Just how upset Gray should have sounded or did sound was a major point of contention between prosecutors Matt Johnson and Britton Brooks and Smith and Brown. The prosecutors wanted to ask police officers who responded to the scene what they thought about the way Gray addressed the 911 operator. Johnson said the officers had been through training classes that would let them draw conclusions about Gray’s state of mind by the way he talked to the dispatcher.

The state contends that the greeting shows Gray was trying to distance himself from the death of the 15-year-old.

Smith objected. He said the officers were not designated as experts in that particular area and should not be allowed to offer their opinion about what Gray’s statements might mean about his state of mind at the time of the incident.

In the end, the jury heard the tape recording without the officer’s opinion about what the words Gray exchanged with the dispatcher might have meant about his state of mind.

Jurors ended the day listening to Gray tell his side of the story to Denison Police Detective Kyle MacKay. Jurors watched a video of MacKay asking Gray about how Brandon White came to be in the condition he was in when paramedics found him laying in the floor of the family home. Gray described being woken up by Holli White and told that she needed to sleep because she had an appointment early the next day. He said he got up and went into the living room even though he had had little sleep over the previous couple of days.

He said when he got in there, Brandon White was on the floor. Gray said he picked the teen up and put him on the couch. He then blocked the teen on the couch with another couch and a chair. After that, Gray said, he took up his spot on an air mattress on the floor. He said when he woke up, he got up to get some water and offered Brandon White some too. When the boy wouldn’t respond, Gray said, he touched him.

"He was cold and all clammy," and wouldn’t respond to Gray’s attempts to rouse him from his sleep. At that point, Gray said, he decided to wake the boy’s mother. He said they then tried unsuccessfully to wake the boy before finally calling 911.

MacKay listened intently and sounded sympathetic as Gray talked about how hard life was with Brandon White. Gray said even with the problems, the kids weren’t bad. "I stepped in like a stepfather and all of that stuff," he told MacKay.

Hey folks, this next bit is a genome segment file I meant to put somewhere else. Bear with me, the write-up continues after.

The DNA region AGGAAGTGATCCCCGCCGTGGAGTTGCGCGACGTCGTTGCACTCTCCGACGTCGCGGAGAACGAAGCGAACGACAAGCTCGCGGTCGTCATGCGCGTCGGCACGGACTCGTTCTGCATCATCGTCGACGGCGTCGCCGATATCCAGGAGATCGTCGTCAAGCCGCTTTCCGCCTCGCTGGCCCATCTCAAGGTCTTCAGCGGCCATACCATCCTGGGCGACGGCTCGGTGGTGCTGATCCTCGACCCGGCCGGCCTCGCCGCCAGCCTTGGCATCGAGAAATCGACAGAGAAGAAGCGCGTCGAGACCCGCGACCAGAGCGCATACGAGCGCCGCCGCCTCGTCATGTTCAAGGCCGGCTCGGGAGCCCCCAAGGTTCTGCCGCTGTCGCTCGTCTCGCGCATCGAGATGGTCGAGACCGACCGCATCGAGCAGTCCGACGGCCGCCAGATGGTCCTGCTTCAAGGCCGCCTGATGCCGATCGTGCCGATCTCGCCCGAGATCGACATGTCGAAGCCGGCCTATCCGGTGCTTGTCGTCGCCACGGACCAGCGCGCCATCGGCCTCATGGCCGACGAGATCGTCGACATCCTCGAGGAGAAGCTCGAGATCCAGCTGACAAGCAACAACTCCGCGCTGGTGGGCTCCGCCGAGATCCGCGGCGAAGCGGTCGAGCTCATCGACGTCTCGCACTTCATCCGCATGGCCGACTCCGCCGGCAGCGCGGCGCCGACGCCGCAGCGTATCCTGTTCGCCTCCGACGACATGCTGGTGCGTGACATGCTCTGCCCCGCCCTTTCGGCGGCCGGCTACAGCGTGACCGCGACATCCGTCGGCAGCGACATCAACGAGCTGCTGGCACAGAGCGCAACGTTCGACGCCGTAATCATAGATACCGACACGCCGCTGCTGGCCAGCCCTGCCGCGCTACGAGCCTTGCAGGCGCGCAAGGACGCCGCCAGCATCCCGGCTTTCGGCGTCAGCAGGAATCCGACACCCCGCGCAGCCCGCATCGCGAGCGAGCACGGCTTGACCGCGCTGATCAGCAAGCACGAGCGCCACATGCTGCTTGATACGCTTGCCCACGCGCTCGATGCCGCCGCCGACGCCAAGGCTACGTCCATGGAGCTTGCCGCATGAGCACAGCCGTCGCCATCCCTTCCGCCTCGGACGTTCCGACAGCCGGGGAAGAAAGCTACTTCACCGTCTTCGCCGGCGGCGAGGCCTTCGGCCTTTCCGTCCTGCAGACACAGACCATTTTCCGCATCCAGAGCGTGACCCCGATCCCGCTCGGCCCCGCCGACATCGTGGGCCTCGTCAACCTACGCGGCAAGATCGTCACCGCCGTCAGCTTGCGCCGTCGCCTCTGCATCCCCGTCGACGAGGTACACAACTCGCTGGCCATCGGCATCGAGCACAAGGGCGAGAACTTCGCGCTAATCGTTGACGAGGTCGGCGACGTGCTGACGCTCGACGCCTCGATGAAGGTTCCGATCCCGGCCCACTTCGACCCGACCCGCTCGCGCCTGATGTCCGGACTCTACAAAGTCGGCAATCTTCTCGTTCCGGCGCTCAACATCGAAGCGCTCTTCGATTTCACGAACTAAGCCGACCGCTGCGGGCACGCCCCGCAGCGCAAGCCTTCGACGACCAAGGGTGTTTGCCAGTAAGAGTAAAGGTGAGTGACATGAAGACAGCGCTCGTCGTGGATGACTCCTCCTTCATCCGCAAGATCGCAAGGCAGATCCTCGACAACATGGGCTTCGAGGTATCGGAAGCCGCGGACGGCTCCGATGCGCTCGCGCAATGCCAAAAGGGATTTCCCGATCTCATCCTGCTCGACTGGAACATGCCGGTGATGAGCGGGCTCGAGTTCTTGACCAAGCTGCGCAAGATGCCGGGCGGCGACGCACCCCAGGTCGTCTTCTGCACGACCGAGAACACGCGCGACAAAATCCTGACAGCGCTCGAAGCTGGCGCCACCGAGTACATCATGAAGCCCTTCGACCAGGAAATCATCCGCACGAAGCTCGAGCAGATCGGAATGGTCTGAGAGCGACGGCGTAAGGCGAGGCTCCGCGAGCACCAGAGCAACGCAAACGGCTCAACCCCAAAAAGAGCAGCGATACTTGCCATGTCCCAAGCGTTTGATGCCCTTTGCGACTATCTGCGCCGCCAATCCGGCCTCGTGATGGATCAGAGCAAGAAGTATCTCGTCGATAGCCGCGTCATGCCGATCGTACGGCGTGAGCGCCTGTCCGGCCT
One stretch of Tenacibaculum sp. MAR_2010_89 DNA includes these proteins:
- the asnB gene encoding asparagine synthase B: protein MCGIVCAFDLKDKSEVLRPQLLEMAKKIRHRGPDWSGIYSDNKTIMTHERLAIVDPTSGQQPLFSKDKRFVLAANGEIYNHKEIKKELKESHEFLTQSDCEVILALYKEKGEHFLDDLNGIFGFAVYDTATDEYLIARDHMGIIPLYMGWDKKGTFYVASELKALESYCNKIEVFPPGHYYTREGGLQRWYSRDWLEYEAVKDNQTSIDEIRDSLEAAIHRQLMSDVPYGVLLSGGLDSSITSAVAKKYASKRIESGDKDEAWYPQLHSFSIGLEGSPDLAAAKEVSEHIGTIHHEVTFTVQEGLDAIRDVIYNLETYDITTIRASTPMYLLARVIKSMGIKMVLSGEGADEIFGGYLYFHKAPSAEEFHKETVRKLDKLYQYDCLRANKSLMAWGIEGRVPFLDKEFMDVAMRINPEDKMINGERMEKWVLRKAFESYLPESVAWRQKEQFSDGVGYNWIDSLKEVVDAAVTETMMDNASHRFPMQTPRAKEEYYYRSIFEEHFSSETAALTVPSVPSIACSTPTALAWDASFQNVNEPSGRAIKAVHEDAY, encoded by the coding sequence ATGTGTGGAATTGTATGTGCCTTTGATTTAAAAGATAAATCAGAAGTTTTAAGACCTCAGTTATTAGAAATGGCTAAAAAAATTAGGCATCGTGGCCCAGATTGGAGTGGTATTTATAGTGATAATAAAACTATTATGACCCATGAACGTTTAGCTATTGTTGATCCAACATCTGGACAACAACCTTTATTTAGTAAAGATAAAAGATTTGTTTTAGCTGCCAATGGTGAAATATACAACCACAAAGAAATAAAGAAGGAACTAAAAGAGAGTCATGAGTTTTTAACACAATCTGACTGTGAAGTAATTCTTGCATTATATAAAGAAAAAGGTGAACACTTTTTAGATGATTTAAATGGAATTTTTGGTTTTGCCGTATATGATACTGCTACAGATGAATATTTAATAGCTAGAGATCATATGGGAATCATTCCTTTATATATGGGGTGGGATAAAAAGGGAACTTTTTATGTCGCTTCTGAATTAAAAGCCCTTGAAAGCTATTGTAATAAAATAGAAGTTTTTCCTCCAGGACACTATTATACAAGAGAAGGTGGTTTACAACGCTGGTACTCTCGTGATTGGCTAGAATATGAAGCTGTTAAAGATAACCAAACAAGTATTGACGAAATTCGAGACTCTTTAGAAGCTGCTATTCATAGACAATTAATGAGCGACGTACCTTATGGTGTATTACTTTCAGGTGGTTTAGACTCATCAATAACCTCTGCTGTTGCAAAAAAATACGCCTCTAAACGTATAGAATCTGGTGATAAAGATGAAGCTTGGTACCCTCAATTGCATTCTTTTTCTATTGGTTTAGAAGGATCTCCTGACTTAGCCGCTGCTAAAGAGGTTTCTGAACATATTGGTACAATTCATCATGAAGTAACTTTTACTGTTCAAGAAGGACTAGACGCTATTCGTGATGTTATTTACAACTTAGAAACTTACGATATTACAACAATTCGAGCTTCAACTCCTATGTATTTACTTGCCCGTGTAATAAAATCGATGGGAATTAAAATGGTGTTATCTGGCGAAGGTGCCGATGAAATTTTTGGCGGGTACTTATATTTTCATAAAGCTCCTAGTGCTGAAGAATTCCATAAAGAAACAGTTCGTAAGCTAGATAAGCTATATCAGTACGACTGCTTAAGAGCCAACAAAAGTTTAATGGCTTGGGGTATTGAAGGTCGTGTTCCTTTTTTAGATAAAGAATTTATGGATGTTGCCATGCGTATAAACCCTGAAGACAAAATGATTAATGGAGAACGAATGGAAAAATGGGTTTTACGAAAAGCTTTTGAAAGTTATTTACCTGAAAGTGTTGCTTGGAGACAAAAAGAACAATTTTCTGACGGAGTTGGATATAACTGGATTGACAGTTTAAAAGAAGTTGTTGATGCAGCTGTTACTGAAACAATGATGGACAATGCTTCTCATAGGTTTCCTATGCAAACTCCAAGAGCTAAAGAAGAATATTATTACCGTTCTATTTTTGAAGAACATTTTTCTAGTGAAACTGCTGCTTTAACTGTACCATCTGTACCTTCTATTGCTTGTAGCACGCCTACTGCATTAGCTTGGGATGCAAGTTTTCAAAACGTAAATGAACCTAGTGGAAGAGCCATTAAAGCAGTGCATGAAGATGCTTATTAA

Part of stepping up apparently meant restraining Brandon White. Gary told the detective about the sheets they tore into strips that were used to hog tie the teen and to gag him. He said he tied the boy up almost every day and sometimes several times a day. He described sitting on the teens back while tying the boys legs and arms together.

"It didn’t hurt though," he added.

Later on the DVD, MacKay got right to the point with Gray. The detective said there was no way Brandon White suffered the injuries they found on his battered little body simply by falling down a few times. And he asked Gray to provide a logical explanation for the injuries.

Gray said Brandon White suffered three or four seizures on the Saturday before he died and four or five on Sunday. Gray said the teen even blacked out (a side effect of coming off of one of the medications) and struck his head on a bar in the kitchen.

MacKay asked how any of that would account for the bruised ribs the child suffered on both sides of his body or the cuts to his eye and mouth. He then also asked if Gray simply got too tired and "lost it" with Brandon and accidentally hurt him.

Gray said he would never hurt Brandon "except when I tied him and gagged him." He then said he only did those things because the teen was out of control.

MacKay asked if Brandon White were out of control on the night he died and if that caused Gary to lose control and hurt him.

Gary steadfastly denied it and then said, "Brandon was being good that night."

The case continues Thursday in the 15th state district Court with Judge James Fry presiding.